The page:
Experian’s latest Global Identity & Fraud Report suggests that the password era may be coming to an end. The report is based on the survey responses of more than 2,700 businesses and 9,000 individual consumers spread across 10 countries, and found that those respondents did not list the password as one of their preferred security methodologies.
The respondents instead chose physical biometrics (including face and fingerprint recognition), SMS PIN codes, and behavioral biometrics as their three most trusted forms of authentication. This is the first time that passwords failed to crack the top three in the Experian report, which indicates that people are losing faith in passwords as a primary authentication option.
That trend was especially pronounced among the younger generations. Forty-eight percent of those under 40 feel safer with biometrics now than they did before the onset of COVID-19, though the comparable number was only 37 percent for those above that age threshold.
“Consumers want to be recognized digitally without extra steps to identify themselves, and they don’t want to remember yet another password,” said Experian EVP Eric Haller. “They are open to more practical solutions in today’s digital era.”
The move away from passwords is occurring despite a sharp increase in overall digital activity. The survey showed a 20 percent rise in online consumer traffic during the pandemic, with 55 percent of the respondents identifying security as the most important component of a positive online experience. People are slightly more worried about privacy and identity theft than they were before the pandemic, and are much more concerned about fraud, though younger generations were more worried than their older counterparts with regards to the latter.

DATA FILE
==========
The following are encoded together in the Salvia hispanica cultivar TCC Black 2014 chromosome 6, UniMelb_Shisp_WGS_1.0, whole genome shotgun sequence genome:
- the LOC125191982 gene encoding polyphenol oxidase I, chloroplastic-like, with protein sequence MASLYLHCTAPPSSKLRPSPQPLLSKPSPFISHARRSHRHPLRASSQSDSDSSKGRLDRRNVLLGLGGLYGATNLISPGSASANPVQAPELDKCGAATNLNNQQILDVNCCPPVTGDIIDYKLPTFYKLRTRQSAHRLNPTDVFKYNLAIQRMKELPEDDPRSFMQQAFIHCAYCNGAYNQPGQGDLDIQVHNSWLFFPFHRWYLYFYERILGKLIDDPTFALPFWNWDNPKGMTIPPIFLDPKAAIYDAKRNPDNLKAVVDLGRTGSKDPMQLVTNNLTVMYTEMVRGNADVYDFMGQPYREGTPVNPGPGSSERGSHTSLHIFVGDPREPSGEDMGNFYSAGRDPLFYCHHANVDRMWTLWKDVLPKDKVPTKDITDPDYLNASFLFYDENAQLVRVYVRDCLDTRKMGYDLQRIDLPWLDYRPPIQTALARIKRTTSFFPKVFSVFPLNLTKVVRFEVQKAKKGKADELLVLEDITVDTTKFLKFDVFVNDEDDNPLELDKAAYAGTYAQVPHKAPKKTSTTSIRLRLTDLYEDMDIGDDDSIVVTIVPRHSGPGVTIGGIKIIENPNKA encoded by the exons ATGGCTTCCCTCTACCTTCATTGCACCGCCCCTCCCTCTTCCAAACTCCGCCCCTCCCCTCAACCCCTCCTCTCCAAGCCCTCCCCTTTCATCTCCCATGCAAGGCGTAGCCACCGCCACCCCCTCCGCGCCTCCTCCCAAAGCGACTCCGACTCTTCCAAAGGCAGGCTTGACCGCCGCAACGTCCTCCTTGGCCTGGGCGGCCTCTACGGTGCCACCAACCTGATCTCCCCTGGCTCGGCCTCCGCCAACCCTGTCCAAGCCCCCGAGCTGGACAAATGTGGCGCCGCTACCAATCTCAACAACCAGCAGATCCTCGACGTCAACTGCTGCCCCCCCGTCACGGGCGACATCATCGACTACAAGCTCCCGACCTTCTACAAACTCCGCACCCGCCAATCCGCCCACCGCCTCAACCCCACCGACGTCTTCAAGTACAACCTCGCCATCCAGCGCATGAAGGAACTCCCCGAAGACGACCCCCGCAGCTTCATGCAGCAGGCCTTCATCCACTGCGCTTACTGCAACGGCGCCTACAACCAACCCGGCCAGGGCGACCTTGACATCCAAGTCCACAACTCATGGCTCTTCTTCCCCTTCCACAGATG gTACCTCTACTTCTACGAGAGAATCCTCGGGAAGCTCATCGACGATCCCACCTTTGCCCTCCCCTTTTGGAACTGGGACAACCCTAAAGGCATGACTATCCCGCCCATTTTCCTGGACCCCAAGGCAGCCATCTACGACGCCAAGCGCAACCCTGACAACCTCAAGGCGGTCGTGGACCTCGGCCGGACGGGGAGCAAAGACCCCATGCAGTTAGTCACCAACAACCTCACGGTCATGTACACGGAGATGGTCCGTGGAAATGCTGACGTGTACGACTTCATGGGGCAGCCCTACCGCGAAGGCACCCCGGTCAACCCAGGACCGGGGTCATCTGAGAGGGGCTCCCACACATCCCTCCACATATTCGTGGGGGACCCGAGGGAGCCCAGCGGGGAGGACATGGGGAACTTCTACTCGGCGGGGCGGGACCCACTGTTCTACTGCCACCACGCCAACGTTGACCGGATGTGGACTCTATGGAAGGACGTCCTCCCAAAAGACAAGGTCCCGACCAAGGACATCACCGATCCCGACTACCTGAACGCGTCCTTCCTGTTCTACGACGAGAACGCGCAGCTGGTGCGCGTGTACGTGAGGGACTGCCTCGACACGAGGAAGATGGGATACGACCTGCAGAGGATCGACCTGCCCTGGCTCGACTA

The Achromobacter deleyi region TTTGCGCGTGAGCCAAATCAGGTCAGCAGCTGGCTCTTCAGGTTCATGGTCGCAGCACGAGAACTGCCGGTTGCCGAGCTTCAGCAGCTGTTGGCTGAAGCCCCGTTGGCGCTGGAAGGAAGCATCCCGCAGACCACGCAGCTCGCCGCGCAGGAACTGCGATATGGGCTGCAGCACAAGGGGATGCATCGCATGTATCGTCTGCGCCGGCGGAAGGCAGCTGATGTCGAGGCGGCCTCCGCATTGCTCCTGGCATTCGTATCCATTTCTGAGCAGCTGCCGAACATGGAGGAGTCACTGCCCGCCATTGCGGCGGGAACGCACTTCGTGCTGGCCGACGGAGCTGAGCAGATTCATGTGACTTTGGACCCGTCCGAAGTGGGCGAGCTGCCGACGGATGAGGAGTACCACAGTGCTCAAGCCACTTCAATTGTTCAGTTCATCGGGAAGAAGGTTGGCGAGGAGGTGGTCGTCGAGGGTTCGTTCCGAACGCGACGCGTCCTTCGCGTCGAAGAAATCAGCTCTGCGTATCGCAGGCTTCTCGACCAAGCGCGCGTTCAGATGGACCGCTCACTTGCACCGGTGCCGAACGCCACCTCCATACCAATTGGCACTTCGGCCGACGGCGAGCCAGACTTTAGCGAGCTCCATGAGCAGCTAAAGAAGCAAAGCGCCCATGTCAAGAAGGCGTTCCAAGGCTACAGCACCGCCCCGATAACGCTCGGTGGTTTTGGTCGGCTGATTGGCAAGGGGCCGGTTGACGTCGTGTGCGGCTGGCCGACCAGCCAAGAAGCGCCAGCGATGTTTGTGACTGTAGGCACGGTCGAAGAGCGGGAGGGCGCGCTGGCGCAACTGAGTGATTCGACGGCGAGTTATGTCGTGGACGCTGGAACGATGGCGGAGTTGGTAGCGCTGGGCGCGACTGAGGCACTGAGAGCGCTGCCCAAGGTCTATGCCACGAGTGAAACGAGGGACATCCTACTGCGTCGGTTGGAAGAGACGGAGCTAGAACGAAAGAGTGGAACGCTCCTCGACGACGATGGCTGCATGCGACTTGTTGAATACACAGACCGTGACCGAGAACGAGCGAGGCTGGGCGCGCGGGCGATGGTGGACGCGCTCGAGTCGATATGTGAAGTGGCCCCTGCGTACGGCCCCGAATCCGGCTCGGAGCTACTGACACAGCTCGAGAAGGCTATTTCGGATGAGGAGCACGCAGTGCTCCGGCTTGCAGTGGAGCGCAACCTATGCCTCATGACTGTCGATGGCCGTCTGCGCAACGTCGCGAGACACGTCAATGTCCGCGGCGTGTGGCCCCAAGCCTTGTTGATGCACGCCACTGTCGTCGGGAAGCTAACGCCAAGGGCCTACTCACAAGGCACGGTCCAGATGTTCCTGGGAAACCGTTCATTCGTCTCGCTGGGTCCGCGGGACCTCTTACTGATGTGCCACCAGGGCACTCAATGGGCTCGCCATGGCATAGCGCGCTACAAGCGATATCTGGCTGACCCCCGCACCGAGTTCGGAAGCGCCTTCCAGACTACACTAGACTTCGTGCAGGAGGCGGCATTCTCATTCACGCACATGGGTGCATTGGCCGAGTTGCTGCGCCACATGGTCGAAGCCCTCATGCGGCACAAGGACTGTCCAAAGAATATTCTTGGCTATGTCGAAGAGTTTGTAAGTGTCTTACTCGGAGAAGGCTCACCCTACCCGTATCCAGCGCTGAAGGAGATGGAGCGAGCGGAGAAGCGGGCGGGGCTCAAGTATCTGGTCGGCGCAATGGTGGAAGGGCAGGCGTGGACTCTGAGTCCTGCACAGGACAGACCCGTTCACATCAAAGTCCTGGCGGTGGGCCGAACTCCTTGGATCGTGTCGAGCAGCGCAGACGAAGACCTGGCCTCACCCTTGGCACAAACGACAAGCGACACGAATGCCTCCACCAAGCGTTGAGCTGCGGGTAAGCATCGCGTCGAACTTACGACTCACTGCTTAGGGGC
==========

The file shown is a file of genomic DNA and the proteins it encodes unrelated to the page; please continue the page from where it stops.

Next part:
Consumers cared more about protecting their financial information than they did about personal information like addresses and social security numbers. Two-thirds of the businesses surveyed were similarly concerned about the rising rate of fraud.
“Businesses must be able to identify their customers from fraudsters, otherwise they are risking financial loss but also customer trust, which is critical for today’s digital consumer,” added Haller. “There’s an opportunity for companies to modernize their authentication that doesn’t require heavy customer involvement and doesn’t take away from a seamless digital journey.”
Experian’s previous Global Identity & Fraud Report found that many people often felt unrecognized in their interactions with online businesses. The 2019 report, meanwhile indicated that many of those consumers would be willing to share personal information in exchange for a safer and more personal digital experience.
April 9, 2021 – by Eric Weiss